More investment options can mean more peril
Investing is complicated for everyone, but as you amass more wealth and have more investment choices, it only gets more complex. As it turns out, having more choices isn’t always better; it often means more twists, tricks, and traps. Here are six potential pitfalls to carefully avoid:
The exclusivity trap – Congratulations, your higher net worth “earns” you the right to invest in limited access hedge funds, private equity funds, IPOs, or other not-for-everyone investment vehicles. The lure of exclusivity may be a plus for marketing purposes, but it’s no guarantee of less risk or higher return. In fact, getting past the velvet rope line may come at the cost of big minimum investments or higher fees that significantly erode returns. Limited access investments may also have smaller, less liquid markets or lock-up periods that make them harder or impossible to sell.
The glossy brochure trap – When you have more money, you will likely also get more attention. You’ll get more phone calls, more emails, and more glossy brochures, many of them promoting specific investment products, from annuities to commodities to currency trading systems. These marketing materials can be highly persuasive, but you should be cautious about any sales pitch that begins with the product instead of your goals, risk tolerance, and income needs. BMW may send you a beautiful marketing piece for its latest high performance motorcycle, but that doesn’t make it the right ride for you.
The expertise trap – More investable income means more choice in general, including e choice to act on the expert advice of market commentators, subscribe to pundit newsletters, or take the can’t-miss advice of a wealthy friend. Experts can be convincing, but that doesn’t make them right. And even when they are right on a stock pick or market timing call, it may still not be the right investment for you or your goals.
The pre-fee, pre-tax trap – No matter how many times you hear the phrase “Past results are no guarantee of future performance,” it’s only human to look at historical returns when making investment decisions (along with Morningstar ratings, price/volume charts, and other data with no predictive value.) What gets less attention but deserves much more is the impact of sales charges, transaction fees, management expenses, and taxes. Because what matters most is not what you earn, but what you keep, fees and tax management are important considerations.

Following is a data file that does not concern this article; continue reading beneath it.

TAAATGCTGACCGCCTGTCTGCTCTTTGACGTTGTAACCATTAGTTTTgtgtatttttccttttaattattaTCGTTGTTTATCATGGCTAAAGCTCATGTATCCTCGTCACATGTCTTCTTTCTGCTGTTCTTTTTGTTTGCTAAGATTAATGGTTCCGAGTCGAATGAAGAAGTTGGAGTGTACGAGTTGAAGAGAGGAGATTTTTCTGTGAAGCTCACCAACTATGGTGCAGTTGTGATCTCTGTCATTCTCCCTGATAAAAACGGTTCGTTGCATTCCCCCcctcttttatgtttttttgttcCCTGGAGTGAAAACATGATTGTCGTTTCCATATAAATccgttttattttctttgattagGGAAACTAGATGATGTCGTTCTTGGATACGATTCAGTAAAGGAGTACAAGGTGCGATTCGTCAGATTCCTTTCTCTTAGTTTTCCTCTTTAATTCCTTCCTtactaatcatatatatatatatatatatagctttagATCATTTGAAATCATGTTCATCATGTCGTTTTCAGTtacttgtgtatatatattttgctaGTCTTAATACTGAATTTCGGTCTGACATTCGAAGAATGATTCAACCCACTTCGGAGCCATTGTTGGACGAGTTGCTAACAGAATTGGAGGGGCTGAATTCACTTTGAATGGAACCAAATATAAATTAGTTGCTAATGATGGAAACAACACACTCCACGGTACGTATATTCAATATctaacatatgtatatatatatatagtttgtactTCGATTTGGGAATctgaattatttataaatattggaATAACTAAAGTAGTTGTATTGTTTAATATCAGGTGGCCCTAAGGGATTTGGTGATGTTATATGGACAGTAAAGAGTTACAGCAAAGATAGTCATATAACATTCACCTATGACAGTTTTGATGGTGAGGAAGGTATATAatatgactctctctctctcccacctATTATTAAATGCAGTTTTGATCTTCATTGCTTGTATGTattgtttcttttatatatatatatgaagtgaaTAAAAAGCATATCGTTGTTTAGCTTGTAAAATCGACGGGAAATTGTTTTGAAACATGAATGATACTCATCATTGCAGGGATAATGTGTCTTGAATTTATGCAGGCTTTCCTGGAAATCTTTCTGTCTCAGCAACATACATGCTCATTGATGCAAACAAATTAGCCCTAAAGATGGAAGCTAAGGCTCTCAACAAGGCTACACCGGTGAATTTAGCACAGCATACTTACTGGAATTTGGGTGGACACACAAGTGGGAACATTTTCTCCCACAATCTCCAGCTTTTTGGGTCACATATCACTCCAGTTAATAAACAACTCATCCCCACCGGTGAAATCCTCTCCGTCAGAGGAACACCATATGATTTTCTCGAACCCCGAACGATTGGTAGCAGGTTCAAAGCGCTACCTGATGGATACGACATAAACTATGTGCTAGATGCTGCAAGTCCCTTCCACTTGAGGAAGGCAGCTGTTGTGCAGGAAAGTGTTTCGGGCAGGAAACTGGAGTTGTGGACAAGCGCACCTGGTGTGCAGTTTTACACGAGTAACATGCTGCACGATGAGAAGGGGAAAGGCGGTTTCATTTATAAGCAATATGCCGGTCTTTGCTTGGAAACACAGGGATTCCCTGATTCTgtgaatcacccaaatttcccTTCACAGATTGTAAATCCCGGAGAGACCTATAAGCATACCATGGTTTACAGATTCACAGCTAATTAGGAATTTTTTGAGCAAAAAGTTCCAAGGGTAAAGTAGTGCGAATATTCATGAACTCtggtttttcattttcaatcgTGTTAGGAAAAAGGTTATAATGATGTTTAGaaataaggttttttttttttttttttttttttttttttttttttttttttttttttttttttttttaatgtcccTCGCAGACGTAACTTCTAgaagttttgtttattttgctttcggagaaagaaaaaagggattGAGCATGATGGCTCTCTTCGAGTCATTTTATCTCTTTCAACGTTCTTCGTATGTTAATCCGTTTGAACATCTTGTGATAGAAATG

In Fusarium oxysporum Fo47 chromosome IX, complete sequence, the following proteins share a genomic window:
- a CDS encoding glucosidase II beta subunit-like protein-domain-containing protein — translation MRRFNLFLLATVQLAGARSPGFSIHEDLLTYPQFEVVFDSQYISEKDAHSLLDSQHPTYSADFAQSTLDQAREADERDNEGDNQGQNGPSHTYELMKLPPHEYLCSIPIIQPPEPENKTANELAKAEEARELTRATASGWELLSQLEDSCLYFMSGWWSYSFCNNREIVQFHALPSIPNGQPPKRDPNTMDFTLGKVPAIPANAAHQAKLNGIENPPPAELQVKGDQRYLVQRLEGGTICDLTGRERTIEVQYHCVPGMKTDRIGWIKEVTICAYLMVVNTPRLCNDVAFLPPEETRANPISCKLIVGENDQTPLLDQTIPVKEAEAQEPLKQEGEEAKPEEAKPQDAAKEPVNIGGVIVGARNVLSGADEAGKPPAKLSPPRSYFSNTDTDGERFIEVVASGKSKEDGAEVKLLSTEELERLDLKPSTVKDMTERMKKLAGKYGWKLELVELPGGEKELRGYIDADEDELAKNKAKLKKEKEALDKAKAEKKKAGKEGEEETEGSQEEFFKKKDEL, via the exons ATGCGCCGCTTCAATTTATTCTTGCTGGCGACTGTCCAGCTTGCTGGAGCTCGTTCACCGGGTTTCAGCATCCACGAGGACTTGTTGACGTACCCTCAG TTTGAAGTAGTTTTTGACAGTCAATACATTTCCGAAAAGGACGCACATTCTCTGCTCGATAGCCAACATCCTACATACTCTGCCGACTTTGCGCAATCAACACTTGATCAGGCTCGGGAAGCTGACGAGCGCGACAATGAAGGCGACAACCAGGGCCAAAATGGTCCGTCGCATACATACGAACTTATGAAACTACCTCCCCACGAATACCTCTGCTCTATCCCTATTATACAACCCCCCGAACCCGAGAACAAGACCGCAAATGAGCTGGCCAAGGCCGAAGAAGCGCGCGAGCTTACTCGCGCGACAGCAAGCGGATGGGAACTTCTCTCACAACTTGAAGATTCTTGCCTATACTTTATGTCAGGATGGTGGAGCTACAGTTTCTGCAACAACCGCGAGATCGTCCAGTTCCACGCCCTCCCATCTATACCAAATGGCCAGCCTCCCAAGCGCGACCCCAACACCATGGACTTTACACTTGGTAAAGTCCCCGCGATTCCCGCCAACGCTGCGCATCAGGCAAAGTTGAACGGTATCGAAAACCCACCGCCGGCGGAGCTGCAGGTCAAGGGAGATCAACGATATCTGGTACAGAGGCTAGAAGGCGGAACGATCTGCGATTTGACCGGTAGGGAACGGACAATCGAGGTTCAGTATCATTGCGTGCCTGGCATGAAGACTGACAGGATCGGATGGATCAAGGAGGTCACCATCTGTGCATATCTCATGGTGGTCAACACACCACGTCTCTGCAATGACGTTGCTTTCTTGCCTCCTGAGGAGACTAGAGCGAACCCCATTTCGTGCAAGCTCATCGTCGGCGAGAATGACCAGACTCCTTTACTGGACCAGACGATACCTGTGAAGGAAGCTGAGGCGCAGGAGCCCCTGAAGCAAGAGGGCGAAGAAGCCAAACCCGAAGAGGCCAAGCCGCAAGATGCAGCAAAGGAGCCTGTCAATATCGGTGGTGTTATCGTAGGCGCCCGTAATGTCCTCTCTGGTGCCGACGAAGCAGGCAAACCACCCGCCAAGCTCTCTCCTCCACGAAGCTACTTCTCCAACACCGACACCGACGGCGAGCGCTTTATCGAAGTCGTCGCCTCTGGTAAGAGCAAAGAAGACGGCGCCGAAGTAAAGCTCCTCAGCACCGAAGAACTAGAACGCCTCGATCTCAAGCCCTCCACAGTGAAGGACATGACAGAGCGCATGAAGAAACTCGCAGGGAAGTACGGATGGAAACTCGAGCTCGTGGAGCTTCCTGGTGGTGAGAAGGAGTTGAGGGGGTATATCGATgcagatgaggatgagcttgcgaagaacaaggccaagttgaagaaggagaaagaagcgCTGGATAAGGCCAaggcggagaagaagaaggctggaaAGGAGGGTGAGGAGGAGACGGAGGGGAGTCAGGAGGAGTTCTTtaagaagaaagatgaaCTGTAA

The sacred cow trap – Personal wealth is often concentrated in a single stock, thanks to a long career with one company, the sale or merger of a business, or inheritance. When you treat any big holdings as unsellable based on how you acquired them, the holdings can unnecessarily boost the risk level of your portfolio as a whole. Because any single stock can crater based on a scandal, lawsuit, product failure, accident, or rumor, deliberate diversification is a smart, easy safeguard, even when it seems like treason to sell “special” stocks.
The by-the-slice trap – Potentially the biggest trap of all is the purchase of any investment without an understanding of how it fits into your total portfolio. Overall investing performance – and the ability to meet important financial goals like a comfortable retirement – hinge less on the individual securities in a portfolio than on the overall asset allocation pie. How assets are distributed among stocks and bonds, and among different types of stocks, is the real key to risk and return. Any decisions that don’t take overall asset allocation into account pose a real danger, regardless of your level of wealth.
The peril of emotion
These are just a few of the traps that await you in the investment arena, especially as your net worth rises. What’s the common thread among them? Well, most have a distinct emotional element, a strong influence on decision-making that’s driven by sentiment rather than science. Whether it’s envy, loyalty, regret or impatience, emotion just doesn’t add much value in investing, and often subtracts plenty.
As hard as it may be to vanquish emotions from the investment equation, it’s one of the most important steps you can take as you negotiate through and around the traps of modern investing.
Bright Sky Group, LLC is not a registered investment adviser. The views expressed by Bright Sky Group represent the opinions of members of Bright Sky Group, but should not be construed as financial or investment advice. Further, the views are subject to change and are not intended as a forecast or guarantee of future results. The material provided by Bright Sky Group is for informational purposes only. Statements of future expectations, estimates or projections, and other forward looking statements are based on available information deemed reliable, but the accuracy of such information cannot be guaranteed. Statements are based on assumptions that may involve known and unknown risks and uncertainties. Past performance is not indicative of future results.
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